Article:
La France inhabits a world of magical realism: songs are codes to pass by sentries, and bodies have an ethereal weightlessness that seemingly allows them to float (as when the whole band of soldiers take to the trees to hide from a passing stranger) or disappear (as when Camille, momentarily suspected as a spy, is able to slip through the circle of soldiers undetected while clouds obscure the moonlight). More than just blurring the line between realistic and fantastic, Bozon uses these seemingly contradictory binaries as formal strategies throughout the film: the cinematic and the theatrical (tableau-style shots reminiscent equally of early cinema as the stage); the naturalistic and the artificial (by daylight the forest radiates unadorned beauty, while at night the deliberate lighting reveals the artistry of cinematographer Céline Bozon, the director’s sister); and even the narrative seems to be divided into alternating daytime and nighttime scenes—the only distinction in what appears to be a never-ending journey. The most significant distinction (or lack thereof), of course, is one of gender: Camille passes as a boy, while the male soldiers sing of being a blind girl.

These malleable gender identities are part of a larger issue of transformation in La France, which primarily manifests through the soldiers’ use of anachronistic songs. The modern music becomes, in a sense, a realization of their dream of escape: while in reality they are struggling to cross borders and evade the war, through music they are able to traverse not only borders but also time and space. (The most literal scene of music-as-transportation occurs when, upon approaching a sentry, a soldier begins playing a mini-glockenspiel of sorts, which initiates their passage.) Just as pop-psychedelia is their vessel into the future, so is the myth of Atlantis their entry to the past. The company’s particular fascination with that ancient tale began with Philippe, a soldier with adoration for history, who re-told the story of Atlantis as a way of escaping his immediate confines. Before he perished in battle, he stopped rhapsodizing Atlantis—proof that to his fellow soldiers he was already dead. The story of Philippe, in turn, turned into a myth of its own—a call to arms for defending one’s soul, which became the new mission for the lieutenant and his troops.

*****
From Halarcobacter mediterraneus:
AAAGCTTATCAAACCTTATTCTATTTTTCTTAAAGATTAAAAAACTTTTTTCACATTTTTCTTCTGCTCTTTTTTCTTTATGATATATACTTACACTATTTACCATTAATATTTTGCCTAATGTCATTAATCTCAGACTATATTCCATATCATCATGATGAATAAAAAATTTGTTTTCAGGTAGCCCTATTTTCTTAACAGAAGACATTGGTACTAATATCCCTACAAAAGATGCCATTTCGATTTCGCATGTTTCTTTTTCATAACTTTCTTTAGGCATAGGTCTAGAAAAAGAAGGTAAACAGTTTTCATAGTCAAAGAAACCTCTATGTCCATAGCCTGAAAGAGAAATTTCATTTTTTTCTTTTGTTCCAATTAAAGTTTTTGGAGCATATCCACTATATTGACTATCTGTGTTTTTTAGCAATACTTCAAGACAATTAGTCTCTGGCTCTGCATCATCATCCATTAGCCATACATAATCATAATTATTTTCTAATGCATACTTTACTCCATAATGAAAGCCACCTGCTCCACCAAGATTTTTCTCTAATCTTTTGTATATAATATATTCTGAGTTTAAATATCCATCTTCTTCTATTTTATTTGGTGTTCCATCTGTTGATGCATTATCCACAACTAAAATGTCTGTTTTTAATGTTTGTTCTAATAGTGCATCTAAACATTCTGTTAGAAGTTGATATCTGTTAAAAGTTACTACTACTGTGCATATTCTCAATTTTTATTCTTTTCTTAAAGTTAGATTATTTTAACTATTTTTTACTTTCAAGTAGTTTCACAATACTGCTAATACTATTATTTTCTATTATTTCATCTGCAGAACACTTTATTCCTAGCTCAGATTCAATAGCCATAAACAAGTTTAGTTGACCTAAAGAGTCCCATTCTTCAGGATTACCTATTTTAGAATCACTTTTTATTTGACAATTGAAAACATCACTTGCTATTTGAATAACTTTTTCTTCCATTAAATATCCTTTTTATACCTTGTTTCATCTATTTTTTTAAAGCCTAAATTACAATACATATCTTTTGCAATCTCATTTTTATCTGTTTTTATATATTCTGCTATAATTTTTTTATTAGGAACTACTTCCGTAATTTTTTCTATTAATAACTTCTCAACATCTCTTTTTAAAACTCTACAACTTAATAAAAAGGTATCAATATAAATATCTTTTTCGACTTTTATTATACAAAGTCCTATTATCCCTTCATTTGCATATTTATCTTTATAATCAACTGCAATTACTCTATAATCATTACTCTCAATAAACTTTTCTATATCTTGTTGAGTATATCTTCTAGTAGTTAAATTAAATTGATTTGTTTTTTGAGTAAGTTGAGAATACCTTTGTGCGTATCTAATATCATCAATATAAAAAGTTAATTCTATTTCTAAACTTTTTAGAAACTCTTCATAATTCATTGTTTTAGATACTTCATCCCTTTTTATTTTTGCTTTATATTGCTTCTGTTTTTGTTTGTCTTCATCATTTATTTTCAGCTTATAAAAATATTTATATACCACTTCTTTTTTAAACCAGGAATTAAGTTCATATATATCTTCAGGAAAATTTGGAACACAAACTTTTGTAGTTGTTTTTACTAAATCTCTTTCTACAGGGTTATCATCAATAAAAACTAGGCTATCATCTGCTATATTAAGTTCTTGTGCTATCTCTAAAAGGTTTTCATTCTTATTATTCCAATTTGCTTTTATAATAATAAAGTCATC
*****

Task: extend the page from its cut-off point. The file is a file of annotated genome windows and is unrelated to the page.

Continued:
The only non-original song to be used in the film is Robbi Curtice and Tom Payne’s “Gospel Lane,” a haunting gem from the late Sixties recorded with only acoustic guitar, piano, organ, and Curtice and Payne’s polyphonous vocals. Stripped to its primary elements, the recording has the rawness of a bedroom demo but the sophistication and artistry of a fully fleshed-out arrangement. It begins to play over what is to be the final shot of La France: a starry night outside the reunited Camille and François’s window. Any sense of sentiment or hope is undercut by Curtice and Payne’s desolate lyrics: “Here in my room I can hear people cry, and the old down and out would turn their eyes and watch the sky and wait to die…” The lyrics recall the Lieutenant’s repeated cryptic words to Camille: “You just want to die.” More than just turning a clichéd shot on its head, the juxtaposition of music/image illuminates a crucial sense of dignity in the soldier’s desertion (and that aligns it with Philippe’s mythology): their hope lies within their journey and its seemingly unreachable destination (Holland is their Atlantis). This notion of “the unattainable” is part of the mythological conceit of the film. Undeniably romantic, La France is also admirable in its rejection of complacent reality and embracing of fabled idealism.